Grazing effects of wintering geese on grassland yield: a long-term study from northwest Germany.

Published online
18 Sep 2023
Content type
Journal article
Journal title
Journal of Applied Ecology

Düttmann, H. & Kruckenberg, H. & Bünte, R. & Delingat, J. & Emke, D. & Garlichs, M. & Korner, P. & Kowallik, C. & Lauenstein, G. & Südbeck, P. & Bairlein, F.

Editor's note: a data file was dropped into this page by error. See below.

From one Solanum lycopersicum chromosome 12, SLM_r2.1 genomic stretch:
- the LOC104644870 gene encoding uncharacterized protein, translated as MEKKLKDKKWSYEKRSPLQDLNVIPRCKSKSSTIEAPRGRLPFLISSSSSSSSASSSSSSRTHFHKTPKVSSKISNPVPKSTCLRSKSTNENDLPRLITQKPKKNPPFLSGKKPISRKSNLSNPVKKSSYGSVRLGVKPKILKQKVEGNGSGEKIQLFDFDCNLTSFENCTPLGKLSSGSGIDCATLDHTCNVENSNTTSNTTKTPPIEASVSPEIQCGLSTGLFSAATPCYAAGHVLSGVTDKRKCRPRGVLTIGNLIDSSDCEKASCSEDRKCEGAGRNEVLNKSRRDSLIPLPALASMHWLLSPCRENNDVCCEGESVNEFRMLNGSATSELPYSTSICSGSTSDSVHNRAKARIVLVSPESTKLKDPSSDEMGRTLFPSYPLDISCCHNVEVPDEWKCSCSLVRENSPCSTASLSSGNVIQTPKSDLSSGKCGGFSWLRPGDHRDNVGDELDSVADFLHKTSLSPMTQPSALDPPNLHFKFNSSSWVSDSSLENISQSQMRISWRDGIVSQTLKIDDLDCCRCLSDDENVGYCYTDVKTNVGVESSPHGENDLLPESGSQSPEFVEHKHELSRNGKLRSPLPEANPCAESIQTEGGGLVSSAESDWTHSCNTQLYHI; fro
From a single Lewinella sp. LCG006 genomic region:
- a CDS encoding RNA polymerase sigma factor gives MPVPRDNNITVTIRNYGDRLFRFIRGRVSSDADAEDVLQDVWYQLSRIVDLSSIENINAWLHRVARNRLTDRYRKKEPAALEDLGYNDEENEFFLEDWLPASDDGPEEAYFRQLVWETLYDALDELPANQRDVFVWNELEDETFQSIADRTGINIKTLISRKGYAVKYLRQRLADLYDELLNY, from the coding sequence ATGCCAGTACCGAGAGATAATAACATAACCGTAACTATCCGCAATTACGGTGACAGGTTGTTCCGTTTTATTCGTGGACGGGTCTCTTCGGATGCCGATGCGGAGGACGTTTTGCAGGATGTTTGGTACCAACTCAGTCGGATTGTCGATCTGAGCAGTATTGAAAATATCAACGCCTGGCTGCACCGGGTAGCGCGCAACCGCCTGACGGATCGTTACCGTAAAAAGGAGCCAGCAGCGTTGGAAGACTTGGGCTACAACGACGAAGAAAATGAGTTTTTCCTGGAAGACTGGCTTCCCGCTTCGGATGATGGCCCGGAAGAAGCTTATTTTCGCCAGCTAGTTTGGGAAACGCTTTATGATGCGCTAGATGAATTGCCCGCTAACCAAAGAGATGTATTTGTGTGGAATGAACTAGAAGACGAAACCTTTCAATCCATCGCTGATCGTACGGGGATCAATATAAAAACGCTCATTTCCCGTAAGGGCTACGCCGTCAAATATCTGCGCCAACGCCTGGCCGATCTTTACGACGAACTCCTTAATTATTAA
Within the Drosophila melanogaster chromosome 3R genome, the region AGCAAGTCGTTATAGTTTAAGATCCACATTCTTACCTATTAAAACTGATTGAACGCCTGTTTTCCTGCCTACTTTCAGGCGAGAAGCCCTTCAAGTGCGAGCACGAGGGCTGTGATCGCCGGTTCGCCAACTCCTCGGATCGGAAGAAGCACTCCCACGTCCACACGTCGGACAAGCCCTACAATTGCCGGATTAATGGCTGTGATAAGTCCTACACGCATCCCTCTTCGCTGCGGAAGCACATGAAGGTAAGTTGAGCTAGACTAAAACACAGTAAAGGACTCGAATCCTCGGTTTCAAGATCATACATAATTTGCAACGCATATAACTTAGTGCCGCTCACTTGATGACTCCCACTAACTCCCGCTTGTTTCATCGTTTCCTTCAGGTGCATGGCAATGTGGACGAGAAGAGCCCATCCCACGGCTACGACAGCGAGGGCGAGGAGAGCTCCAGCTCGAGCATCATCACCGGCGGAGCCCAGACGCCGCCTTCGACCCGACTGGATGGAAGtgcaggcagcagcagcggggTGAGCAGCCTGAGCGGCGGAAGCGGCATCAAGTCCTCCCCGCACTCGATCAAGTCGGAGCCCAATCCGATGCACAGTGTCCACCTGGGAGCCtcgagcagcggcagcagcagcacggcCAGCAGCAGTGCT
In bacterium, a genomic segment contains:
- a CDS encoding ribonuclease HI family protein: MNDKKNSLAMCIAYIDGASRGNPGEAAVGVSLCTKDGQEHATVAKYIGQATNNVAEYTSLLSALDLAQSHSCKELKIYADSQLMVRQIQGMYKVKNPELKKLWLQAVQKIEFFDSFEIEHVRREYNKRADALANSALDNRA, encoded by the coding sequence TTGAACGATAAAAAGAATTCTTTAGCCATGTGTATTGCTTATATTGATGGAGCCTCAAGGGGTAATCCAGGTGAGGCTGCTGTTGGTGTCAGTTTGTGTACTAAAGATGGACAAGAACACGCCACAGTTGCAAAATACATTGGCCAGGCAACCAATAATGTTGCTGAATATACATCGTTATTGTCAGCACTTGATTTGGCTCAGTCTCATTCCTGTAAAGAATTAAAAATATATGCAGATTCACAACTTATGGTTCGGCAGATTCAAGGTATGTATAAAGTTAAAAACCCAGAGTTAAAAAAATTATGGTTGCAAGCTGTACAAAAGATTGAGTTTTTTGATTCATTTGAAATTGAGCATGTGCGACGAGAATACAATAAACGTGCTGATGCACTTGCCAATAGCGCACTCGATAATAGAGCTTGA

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Escalating conflicts between grassland farming and wintering geese in northern Germany stimulated a long-term study in order to promote a fair and workable system of compensation of harvest loss. Between 1996 and 2018 standardized experiments were carried out to quantify changes in yield loss and herbage quality. Simultaneously, we weekly monitored the number of geese to relate yield losses to goose numbers and to identify the impact of the different species. Exclosure experiments were established on conventionally managed grasslands. The number of investigated fields differed over the study period (1990s: n = 6, 2000s: n = 14, 2010s: n = 2-18). On each field, we established 12 marked plots (4.5 m2), six with exclosures from early November until the first cut of grass in May and six with access for the geese. In all plots dry biomass and the quality of herbage (contents of energy, crude protein, crude fibre and ash) were determined at first and second harvest. The total goose-dependent yield losses at first harvest increased from 15% in the year 1996/97 to 50% at the end of the 2010s. The increase corresponds with changes in the maximum numbers and the migratory behaviour of the barnacle goose Branta leucopsis. Yield reductions correlated positively with densities of barnacle geese present in April. In contrast, we found no decline in grassland yields with increasing numbers of greater white-fronted geese Anser albifrons. In all periods second harvest was not affected. The combined maximum number of both geese which were counted over approximately 23,000 ha of grasslands increased until 2002/03 but levelled off with numbers around 100,000 birds thereafter. While the maximum wintering population of greater white-fronted geese dropped since 2007/08, the maximum number of barnacle geese increased until mid of 2010s. An increasing proportion of barnacle geese delayed their departure until May. Within each year grazed plots possessed higher energy and crude protein contents than ungrazed controls, suggesting that the geese maximize their potential nutrient intake rate by grazing. Synthesis and applications. The present study reveals a significant increase in goose-related loss of grassland yields which form the basis for a fair and comprehensible system of compensation payments to affected farmers.

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